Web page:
Molecular Diagnosis & Therapy

, Volume 18, Issue 4, pp 389–402 | Cite as

Circulating Tumor Cells in Prostate Cancer Diagnosis and Monitoring: An Appraisal of Clinical Potential

  • Giuseppe Galletti
  • Luigi Portella
  • Scott T. Tagawa
  • Brian J. Kirby
  • Paraskevi Giannakakou
  • David M. NanusEmail author
Review Article


Circulating tumor cells (CTCs) have emerged as a viable solution to the lack of tumor tissue availability for patients with a variety of solid tumors, including prostate cancer. Different approaches have been used to capture this tumor cell population and several of these techniques have been used to assess the potential role of CTCs as a biological marker to predict treatment efficacy and clinical outcome. CTCs are now considered a strong tool to understand the molecular characteristics of prostate cancer, and to be used and analyzed as a ‘liquid biopsy’ in the attempt to grasp the biological portrait of the disease in the individual patient.


Prostate Cancer Overall Survival Androgen Receptor Circulate Tumor Cell Prostate Cancer Patient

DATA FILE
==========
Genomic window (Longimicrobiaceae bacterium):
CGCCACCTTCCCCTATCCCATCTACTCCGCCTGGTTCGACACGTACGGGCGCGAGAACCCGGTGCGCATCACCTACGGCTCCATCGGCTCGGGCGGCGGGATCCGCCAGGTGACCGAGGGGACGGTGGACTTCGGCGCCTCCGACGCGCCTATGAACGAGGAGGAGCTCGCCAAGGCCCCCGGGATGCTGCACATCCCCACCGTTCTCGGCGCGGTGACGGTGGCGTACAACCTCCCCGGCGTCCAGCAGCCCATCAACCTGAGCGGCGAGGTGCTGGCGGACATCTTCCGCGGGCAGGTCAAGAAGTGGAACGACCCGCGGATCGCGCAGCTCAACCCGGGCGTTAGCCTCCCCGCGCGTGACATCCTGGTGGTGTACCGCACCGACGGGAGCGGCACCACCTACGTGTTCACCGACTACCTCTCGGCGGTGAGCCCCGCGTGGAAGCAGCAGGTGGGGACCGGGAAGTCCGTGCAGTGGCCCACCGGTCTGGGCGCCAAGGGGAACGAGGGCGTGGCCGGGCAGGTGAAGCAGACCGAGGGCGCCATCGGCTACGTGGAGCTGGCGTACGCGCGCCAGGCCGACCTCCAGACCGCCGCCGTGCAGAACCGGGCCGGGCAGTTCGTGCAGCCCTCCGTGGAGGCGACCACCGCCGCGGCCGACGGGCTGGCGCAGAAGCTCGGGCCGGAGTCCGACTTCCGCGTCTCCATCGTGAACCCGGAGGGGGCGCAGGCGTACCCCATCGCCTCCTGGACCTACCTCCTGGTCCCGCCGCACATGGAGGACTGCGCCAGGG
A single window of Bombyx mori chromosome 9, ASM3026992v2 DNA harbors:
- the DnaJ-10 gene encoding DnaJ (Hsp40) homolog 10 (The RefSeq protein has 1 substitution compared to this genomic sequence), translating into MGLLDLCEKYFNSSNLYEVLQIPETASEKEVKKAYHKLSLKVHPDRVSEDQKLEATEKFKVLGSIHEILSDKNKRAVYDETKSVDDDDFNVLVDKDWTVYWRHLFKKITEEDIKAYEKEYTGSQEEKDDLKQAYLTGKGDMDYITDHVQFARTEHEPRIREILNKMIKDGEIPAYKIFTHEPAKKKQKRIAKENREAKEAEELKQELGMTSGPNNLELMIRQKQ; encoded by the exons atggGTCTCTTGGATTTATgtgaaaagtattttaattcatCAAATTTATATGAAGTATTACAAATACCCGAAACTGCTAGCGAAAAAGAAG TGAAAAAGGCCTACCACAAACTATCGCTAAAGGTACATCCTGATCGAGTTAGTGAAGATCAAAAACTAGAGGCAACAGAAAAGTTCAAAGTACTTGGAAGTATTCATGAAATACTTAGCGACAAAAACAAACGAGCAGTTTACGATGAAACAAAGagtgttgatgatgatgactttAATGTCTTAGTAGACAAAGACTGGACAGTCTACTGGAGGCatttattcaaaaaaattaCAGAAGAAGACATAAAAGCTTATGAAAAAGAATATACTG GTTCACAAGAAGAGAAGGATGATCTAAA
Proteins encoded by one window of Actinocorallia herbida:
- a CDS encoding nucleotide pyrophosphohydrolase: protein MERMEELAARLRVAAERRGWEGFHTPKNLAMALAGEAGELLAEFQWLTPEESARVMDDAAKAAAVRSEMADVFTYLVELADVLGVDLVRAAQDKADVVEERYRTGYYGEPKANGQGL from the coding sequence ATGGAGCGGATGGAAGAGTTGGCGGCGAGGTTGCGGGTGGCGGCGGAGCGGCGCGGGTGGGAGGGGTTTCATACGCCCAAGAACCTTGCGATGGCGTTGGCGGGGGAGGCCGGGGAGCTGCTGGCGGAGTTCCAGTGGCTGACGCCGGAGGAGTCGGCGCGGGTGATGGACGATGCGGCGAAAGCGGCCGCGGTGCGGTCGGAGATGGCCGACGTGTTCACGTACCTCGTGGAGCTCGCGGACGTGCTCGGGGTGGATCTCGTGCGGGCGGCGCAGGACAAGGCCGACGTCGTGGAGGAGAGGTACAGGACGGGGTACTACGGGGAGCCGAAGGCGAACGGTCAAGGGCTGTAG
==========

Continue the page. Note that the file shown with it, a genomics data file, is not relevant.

These keywords were added by machine and not by the authors. This process is experimental and the keywords may be updated as the learning algorithm improves.


Acknowledgments and Disclosures

This work was supported in part by National Cancer Institute (NCI) grants CA062948, CA137020, and U54 CA143876. Luigi Portella was in part supported by the Associazione Italiana per la Ricerca sul Cancro (AIRC). Additional support was received from the Weill Cornell Clinical and Translational Science Center, the Prostate Cancer Foundation, and the Genitourinary Oncology Research Fund. The authors thank Matt Sung for kindly providing the images. The authors have no conflicts of interest that are directly relevant to the content of this article.


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Copyright information

© Springer International Publishing Switzerland 2014

Authors and Affiliations

  • Giuseppe Galletti
    • 1
  • Luigi Portella
    • 1
  • Scott T. Tagawa
    • 1
  • Brian J. Kirby
    • 1
    • 2
  • Paraskevi Giannakakou
    • 1
  • David M. Nanus
    • 1
    • 3
    Email author
  1. 1.Division of Hematology and Medical Oncology and the Weill Cornell Cancer CenterWeill Cornell Medical CollegeNew YorkUSA
  2. 2.Sibley School of Mechanical and Aerospace Engineering, Cornell UniversityIthacaUSA
  3. 3.Division of Hematology and Medical Oncology and the Weill Cornell Cancer CenterWeill Cornell Medical CollegeNew YorkUSA

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